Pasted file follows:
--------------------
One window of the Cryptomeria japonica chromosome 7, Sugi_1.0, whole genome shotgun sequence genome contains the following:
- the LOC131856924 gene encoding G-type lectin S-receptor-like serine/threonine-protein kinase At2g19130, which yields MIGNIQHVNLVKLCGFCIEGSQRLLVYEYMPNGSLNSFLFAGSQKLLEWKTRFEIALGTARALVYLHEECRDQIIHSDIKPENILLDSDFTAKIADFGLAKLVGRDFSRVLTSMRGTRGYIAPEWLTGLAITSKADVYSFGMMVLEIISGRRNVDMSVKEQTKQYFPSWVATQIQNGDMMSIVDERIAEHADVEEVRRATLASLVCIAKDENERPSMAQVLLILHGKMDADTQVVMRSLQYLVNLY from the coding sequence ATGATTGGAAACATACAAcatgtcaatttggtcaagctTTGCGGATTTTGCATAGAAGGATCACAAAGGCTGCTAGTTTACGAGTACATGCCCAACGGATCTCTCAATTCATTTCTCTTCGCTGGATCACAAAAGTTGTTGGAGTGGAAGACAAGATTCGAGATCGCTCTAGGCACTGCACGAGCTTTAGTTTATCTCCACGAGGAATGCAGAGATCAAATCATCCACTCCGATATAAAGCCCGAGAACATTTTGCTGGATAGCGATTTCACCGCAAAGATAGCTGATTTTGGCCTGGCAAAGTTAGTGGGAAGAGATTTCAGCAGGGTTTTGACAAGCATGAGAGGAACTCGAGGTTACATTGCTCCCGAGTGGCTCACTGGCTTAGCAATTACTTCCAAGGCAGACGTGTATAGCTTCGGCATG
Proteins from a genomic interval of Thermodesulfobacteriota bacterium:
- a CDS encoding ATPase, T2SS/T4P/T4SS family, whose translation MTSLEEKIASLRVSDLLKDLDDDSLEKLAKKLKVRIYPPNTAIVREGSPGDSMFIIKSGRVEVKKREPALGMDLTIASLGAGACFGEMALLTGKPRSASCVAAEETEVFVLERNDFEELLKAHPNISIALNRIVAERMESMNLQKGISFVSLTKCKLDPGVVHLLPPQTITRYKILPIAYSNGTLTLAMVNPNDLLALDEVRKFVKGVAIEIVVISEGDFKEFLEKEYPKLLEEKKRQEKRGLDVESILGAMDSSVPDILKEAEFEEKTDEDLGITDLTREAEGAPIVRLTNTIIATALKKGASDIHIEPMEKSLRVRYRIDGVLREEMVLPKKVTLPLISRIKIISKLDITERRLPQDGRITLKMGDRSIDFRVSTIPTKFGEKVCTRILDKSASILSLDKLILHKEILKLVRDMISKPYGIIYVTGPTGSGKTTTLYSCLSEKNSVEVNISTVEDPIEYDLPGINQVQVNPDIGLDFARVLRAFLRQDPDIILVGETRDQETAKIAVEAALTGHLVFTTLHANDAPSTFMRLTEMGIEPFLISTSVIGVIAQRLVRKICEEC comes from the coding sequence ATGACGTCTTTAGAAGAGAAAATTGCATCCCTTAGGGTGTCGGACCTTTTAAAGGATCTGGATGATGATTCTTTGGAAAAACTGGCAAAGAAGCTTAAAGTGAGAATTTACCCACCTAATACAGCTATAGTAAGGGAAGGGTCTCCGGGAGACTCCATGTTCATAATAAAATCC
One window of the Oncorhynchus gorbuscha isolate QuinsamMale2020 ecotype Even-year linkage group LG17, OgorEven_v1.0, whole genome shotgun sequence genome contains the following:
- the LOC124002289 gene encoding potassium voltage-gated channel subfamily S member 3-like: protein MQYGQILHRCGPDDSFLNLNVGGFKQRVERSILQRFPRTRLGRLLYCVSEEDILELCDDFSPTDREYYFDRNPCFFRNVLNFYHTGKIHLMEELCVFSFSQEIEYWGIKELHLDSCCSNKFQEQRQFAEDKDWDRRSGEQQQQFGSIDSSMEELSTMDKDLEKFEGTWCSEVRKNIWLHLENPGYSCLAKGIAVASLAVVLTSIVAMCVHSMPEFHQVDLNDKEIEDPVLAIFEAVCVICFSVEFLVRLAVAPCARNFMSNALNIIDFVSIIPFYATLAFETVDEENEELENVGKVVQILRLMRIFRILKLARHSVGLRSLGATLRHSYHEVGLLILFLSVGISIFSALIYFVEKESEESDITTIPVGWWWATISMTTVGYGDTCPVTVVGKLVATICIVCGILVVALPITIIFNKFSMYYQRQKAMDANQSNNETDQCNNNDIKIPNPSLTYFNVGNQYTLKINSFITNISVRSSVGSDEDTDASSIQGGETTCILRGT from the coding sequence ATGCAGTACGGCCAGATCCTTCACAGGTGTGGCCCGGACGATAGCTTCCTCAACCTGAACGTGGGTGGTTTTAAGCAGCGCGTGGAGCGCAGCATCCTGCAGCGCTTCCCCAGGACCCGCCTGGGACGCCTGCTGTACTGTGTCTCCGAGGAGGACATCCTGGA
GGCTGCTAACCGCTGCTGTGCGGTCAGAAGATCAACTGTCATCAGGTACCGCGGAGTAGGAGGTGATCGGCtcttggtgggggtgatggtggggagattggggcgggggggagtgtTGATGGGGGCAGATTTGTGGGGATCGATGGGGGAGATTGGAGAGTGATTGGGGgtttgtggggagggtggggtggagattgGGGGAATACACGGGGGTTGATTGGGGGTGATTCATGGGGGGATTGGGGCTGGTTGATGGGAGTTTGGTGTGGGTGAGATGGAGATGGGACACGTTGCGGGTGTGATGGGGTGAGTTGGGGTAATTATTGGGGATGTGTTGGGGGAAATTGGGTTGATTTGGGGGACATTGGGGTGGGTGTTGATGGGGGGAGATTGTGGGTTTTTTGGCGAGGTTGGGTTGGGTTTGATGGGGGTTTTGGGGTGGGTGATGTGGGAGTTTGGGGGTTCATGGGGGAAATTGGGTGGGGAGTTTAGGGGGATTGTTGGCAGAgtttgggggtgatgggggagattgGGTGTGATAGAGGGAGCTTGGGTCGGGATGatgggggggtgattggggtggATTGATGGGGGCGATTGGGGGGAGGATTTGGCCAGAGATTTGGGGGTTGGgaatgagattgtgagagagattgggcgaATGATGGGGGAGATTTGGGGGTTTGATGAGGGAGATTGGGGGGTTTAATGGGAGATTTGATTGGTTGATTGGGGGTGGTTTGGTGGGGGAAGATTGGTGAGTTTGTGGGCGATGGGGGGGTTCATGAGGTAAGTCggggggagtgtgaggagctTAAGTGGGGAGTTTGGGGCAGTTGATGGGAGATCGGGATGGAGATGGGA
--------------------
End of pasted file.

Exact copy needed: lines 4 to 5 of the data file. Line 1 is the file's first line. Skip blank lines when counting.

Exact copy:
- a CDS encoding ATPase, T2SS/T4P/T4SS family, whose translation MTSLEEKIASLRVSDLLKDLDDDSLEKLAKKLKVRIYPPNTAIVREGSPGDSMFIIKSGRVEVKKREPALGMDLTIASLGAGACFGEMALLTGKPRSASCVAAEETEVFVLERNDFEELLKAHPNISIALNRIVAERMESMNLQKGISFVSLTKCKLDPGVVHLLPPQTITRYKILPIAYSNGTLTLAMVNPNDLLALDEVRKFVKGVAIEIVVISEGDFKEFLEKEYPKLLEEKKRQEKRGLDVESILGAMDSSVPDILKEAEFEEKTDEDLGITDLTREAEGAPIVRLTNTIIATALKKGASDIHIEPMEKSLRVRYRIDGVLREEMVLPKKVTLPLISRIKIISKLDITERRLPQDGRITLKMGDRSIDFRVSTIPTKFGEKVCTRILDKSASILSLDKLILHKEILKLVRDMISKPYGIIYVTGPTGSGKTTTLYSCLSEKNSVEVNISTVEDPIEYDLPGINQVQVNPDIGLDFARVLRAFLRQDPDIILVGETRDQETAKIAVEAALTGHLVFTTLHANDAPSTFMRLTEMGIEPFLISTSVIGVIAQRLVRKICEEC comes from the coding sequence ATGACGTCTTTAGAAGAGAAAATTGCATCCCTTAGGGTGTCGGACCTTTTAAAGGATCTGGATGATGATTCTTTGGAAAAACTGGCAAAGAAGCTTAAAGTGAGAATTTACCCACCTAATACAGCTATAGTAAGGGAAGGGTCTCCGGGAGACTCCATGTTCATAATAAAATCC
One window of the Oncorhynchus gorbuscha isolate QuinsamMale2020 ecotype Even-year linkage group LG17, OgorEven_v1.0, whole genome shotgun sequence genome contains the following: